Well, of course we spent a lot of time at Dead Man's Carnival's stage. They've become a perennial feature of the Bay View Bash, as comfortable and welcome as Snopek at Locust Street. And as usual, they did not disappoint. This year's freak show included Titano, a strongman who can nail icepicks into his nose, and hammer a nail through a frying pan with his bare hands (oh, and then fold up that pan afterwards). Not to be outdone, Gypsy Geoff comes up on stage and juggles with machetes and firesticks, and then gets the audience to hold a makeshift tightrope while he walks across it. Sir Pinkerton is your master of ceremonies, and like a good oldschool (and I mean oldschool) MC, holds the family-friendly vaudeville together. They have full-blown shows throughout the year where I'm sure I wouldn't necessarily take the kids, but they really faithfully recreate what they call the great American Show tradition, with singing, a bit of mime, and a more-than-capable house band that is clearly having as much fun with this as we the audience are. That's the bottom line right there: every song, every act, every day is a carnival for them and that's why I love them.
Drunk Drivers, a band from Eau Claire, wrapped up the Rush Mor stage. I expected, with a name like that, for them to be in more of the Black Acress vein, but they were fun. Bottom line: they bill themselves as a party band and that they were -- the farfisa sounding organ saw to that. But at this point in the evening, the family was all fested out, and bottom line, the kids wanted to get home in time for Svengoolie.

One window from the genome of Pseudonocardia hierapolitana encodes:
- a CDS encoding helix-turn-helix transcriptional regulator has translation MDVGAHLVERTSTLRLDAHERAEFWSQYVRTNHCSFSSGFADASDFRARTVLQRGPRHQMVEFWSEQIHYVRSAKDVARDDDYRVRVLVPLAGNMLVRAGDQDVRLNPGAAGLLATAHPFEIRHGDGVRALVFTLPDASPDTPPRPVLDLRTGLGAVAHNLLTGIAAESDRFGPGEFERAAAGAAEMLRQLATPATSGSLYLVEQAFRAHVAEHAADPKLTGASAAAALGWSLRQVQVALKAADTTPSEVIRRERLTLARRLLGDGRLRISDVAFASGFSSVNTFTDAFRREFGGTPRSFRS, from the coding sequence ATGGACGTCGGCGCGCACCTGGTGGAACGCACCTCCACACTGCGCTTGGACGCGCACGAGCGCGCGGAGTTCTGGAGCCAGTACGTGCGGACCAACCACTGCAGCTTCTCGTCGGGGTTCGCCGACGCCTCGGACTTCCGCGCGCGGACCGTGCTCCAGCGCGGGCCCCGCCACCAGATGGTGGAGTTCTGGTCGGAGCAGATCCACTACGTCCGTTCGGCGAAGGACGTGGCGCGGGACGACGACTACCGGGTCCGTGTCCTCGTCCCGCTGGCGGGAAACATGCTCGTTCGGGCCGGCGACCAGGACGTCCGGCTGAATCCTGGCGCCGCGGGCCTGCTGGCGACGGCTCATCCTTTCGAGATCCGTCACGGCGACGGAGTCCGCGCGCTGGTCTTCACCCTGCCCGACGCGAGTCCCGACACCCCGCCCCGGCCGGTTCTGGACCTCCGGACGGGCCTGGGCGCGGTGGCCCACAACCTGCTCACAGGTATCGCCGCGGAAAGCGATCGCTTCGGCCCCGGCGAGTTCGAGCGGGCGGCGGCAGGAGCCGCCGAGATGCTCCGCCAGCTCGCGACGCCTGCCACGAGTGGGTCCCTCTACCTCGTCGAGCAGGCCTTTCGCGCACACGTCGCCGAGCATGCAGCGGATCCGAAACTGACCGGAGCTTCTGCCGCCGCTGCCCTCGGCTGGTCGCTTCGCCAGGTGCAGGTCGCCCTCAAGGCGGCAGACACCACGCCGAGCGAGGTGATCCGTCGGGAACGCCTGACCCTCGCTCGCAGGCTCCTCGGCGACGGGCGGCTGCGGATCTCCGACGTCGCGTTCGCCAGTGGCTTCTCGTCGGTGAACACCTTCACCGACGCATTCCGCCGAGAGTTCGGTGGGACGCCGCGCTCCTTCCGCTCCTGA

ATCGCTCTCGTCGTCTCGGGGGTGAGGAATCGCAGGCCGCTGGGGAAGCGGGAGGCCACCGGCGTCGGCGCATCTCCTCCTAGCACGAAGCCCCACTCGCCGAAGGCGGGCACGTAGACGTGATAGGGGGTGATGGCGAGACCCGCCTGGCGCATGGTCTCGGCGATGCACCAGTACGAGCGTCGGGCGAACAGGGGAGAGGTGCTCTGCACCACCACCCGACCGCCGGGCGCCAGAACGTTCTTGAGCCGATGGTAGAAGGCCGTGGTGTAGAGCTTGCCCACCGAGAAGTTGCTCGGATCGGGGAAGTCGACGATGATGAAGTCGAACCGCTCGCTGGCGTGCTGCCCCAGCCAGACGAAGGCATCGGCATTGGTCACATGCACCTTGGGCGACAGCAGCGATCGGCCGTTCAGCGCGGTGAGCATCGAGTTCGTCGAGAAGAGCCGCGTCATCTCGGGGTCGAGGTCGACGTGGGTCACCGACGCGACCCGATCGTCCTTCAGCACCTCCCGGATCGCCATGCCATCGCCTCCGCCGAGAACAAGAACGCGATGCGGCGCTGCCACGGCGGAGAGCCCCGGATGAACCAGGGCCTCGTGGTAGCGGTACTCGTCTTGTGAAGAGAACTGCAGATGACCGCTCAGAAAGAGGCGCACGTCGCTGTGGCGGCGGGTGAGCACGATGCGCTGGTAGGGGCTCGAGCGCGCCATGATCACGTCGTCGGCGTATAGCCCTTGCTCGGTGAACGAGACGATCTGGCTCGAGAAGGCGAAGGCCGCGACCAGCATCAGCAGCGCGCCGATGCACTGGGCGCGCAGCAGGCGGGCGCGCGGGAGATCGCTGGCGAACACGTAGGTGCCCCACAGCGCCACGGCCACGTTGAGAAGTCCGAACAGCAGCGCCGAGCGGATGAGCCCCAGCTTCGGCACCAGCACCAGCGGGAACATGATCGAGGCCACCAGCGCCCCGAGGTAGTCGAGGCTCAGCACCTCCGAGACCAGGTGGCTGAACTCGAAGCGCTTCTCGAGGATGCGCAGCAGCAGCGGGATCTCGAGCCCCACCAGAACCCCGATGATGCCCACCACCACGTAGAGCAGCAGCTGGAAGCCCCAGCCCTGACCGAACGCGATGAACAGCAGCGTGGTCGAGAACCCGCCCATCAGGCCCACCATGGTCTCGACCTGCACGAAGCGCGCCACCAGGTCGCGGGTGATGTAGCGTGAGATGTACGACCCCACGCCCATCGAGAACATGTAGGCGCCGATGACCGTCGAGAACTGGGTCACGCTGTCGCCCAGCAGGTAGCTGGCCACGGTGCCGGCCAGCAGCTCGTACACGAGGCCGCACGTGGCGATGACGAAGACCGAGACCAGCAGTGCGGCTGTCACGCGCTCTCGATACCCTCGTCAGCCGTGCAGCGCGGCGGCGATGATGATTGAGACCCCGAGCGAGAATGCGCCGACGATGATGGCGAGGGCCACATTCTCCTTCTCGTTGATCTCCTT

Friday, September 14, 2012
First off, there's the last couple of Chill On the Hills, the place I can drag the kids and watch bands and know they're having a good time running around. I had a good time at the second to last one, too. It was the annual (I forogot the actual term Chill organizers used, but everybody else called it) Chick Night. Headliners were the now-taken-for-granted Barrettes, who are still really really good. They retain a healthy dose of pissed off (but not quite riotgrrl, that would be old and tired) feminism with just plain good rawk. They've brought in a full-blown bass player but retained the melodica, so they have this interesting bent on some of their songs, but not necessarily having it there for the sake of it (which sometimes the presence of the cellist implied.) Don't get me wrong, I loved the cellist, but the bass player gives the Barrettes that final push over the top that makes them a rock band. And who could resist dancing along with Joey's take on Prince's Kiss, complete with her own wonderful shrieking falsetto?
The opener that night was a true grrlpunk outfit from Madison called Venus In Furs, who blew me away with strong voices backed by a kickass rhythm section. I was a bit wary given the name: was this going to be some VU wannabe outfit? Not to worry, I think they just grabbed the name because it sounded cool, and didn't realize the reference wouldn't be lost on their target market. I don't know how often they'll make the trip across I-94, but I'll try to catch them when they do. The kids even enjoyed them.
there is a Lack of Reason to
use flash at the Circle A
Originally uploaded by V'ron.